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Dr. Kara
Dr. Kara, Board Certified Veterinarian
Category: Veterinary
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Experience:  Over 20 years of experience as a veterinarian.
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sorry, now 4th question in a week! WE HAVE A TOTALLY INDOORS

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sorry, now 4th question in a week! WE HAVE A TOTALLY INDOORS BUNNY IN AUSTRALIA AND LIVE N A 'queeenslander" WHich is a house elevated about 3 metres from ground. our bunny has access to the front balcony, which is fully enclosed,but the back balcony has a "slatted" fence with gaps big enough for a bunny to get through, do rabbits have enough height/depth perception not to jump down? WE could mesh it in, which would be very expensive, but it is unrealistic to expect that in ten years or so that she's never going to get out there. She's had a few tentative hops out there , but seems scared. Ideas?
Submitted: 4 years ago.
Category: Veterinary
Expert:  Dr. Kara replied 4 years ago.

Hello, I understand that you have a question about your bunny's ability to see and how good her depth perception is and I'd like to help. I'm glad to see you are thinking ahead to keep her safe.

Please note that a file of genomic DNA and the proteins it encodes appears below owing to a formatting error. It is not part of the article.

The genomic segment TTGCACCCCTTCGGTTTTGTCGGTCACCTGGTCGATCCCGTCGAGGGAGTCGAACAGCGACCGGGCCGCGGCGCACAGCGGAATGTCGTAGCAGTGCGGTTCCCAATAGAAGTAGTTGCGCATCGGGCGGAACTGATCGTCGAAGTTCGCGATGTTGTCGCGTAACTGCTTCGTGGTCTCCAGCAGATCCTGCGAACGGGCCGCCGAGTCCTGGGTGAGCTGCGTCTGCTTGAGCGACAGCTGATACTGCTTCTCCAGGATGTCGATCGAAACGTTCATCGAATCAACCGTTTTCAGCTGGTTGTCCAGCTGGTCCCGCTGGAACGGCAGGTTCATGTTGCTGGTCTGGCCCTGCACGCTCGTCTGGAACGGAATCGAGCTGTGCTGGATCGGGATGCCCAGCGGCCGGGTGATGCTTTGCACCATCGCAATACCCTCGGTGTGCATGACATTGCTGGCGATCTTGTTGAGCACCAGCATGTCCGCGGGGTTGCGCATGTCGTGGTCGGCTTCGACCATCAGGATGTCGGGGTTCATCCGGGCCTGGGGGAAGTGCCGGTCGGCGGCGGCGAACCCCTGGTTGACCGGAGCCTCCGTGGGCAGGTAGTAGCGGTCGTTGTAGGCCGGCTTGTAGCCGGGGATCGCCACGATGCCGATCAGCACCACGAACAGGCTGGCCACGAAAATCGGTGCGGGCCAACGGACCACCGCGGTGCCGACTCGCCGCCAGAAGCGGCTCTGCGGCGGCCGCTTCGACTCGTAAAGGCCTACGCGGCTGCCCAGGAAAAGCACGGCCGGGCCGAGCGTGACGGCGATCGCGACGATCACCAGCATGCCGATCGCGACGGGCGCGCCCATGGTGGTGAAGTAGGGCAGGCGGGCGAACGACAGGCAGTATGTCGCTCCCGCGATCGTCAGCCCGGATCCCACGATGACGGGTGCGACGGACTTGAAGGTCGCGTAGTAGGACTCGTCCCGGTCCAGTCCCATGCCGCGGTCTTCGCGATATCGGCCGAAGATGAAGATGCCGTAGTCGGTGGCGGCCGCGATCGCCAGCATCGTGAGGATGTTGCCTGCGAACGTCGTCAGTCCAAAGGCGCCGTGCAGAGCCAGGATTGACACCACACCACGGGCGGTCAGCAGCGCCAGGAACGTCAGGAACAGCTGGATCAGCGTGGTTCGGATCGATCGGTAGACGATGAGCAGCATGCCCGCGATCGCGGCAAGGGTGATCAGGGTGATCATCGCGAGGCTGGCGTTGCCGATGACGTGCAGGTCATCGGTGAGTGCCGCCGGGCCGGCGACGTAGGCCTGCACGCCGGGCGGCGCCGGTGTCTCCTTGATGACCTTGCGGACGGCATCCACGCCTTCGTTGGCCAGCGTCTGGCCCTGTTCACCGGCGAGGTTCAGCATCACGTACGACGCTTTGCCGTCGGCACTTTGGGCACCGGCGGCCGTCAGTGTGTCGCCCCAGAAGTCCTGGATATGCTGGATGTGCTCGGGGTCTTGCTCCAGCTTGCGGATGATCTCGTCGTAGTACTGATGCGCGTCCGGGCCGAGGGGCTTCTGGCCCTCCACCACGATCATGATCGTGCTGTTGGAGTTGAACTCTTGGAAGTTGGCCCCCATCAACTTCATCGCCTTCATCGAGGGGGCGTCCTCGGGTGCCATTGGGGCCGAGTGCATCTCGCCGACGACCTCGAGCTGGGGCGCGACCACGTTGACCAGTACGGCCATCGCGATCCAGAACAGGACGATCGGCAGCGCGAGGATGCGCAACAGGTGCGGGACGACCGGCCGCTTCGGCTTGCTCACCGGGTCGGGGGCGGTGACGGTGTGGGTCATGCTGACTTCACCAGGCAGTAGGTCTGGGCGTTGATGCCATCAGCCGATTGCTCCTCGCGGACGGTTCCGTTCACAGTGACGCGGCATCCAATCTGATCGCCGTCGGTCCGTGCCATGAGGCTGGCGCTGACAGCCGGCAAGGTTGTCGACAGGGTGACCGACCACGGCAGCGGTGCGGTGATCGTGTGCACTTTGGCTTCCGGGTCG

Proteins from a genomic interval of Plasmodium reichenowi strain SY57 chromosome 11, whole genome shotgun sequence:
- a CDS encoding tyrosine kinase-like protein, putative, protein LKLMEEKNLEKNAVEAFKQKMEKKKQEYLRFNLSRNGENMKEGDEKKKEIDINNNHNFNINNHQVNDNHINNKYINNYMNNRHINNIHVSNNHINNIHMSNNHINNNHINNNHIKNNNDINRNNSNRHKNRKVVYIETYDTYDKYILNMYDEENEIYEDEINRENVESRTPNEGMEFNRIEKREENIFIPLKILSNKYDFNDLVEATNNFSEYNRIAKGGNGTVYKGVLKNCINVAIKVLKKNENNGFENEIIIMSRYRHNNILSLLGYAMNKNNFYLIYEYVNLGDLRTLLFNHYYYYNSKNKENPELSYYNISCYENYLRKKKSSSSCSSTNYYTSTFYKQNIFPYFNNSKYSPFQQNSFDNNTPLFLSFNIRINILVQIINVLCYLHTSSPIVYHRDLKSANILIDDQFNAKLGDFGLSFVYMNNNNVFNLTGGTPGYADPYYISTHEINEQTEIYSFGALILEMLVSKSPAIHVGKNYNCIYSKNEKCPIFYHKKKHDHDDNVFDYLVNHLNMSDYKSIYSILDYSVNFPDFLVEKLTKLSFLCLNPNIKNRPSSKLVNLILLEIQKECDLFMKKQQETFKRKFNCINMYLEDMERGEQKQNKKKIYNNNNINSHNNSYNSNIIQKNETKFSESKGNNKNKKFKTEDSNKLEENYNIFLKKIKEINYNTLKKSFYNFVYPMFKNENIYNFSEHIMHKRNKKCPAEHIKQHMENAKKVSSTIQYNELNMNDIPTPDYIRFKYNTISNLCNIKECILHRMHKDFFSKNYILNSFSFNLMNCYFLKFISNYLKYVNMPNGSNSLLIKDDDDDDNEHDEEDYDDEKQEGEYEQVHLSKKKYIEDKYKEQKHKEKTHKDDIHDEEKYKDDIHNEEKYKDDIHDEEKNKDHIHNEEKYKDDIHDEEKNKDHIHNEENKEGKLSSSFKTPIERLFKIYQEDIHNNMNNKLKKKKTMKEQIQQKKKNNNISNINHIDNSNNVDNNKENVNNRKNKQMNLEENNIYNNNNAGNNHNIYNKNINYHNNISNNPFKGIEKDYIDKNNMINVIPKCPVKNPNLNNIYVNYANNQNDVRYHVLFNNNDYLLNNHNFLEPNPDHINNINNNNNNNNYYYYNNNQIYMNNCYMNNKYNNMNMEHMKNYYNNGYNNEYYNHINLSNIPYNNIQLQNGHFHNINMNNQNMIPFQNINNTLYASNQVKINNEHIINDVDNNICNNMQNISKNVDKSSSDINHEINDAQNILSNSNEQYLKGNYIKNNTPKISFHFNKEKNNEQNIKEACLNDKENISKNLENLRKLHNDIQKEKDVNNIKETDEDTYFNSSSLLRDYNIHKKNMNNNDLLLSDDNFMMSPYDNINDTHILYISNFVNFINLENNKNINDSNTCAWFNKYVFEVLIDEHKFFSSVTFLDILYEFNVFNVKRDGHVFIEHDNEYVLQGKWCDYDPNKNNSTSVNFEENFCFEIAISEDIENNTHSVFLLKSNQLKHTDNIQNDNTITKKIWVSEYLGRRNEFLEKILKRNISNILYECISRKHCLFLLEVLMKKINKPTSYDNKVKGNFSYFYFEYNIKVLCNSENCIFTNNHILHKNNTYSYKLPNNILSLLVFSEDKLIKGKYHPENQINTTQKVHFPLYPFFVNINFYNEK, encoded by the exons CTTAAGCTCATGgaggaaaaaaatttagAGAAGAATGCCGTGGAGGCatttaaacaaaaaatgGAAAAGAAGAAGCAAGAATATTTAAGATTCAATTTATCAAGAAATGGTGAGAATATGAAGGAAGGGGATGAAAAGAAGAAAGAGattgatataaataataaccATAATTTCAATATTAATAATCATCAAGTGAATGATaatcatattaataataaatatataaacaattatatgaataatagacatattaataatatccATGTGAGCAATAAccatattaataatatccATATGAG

Rabbits are a prey species and as such have evolved to be able to see with a very wide range of vision. Their eyes are placed on the side of their head such that they can see almost directly behind them and very well on the sides and above them. In fact the area they have the most trouble seeing is directly in front of them. There is a small blind spot there. With this wide angle ability they have sacrificed good depth perception as there is only a small area that both eyes can see in front of them (which is how depth perception is gained), and part of that area encompasses their blind spot. You will notice your bunny moving her head around, in a bobbing motion or sometimes to the side to see things directly in front of her.

Because she is a prey species she will also startle easily.

I am afraid if she is startled, with her poor depth perception and a blind spot in front, she would accidently jump off the porch between the slats. I wouldn't let her out there if there are open areas big enough for her to fit through.

Perhaps there is a way to fence off a small area just outside the door so should she get out, she doesn't have direct access to the slatted areas.

Best of luck with your girl, let me know if you have any further questions.

Dr. Kara and other Veterinary Specialists are ready to help you
Expert:  Dr. Kara replied 4 years ago.
Hi Jill,

I'm just following up on our conversation about Spider. How is everything going?

Dr. Kara

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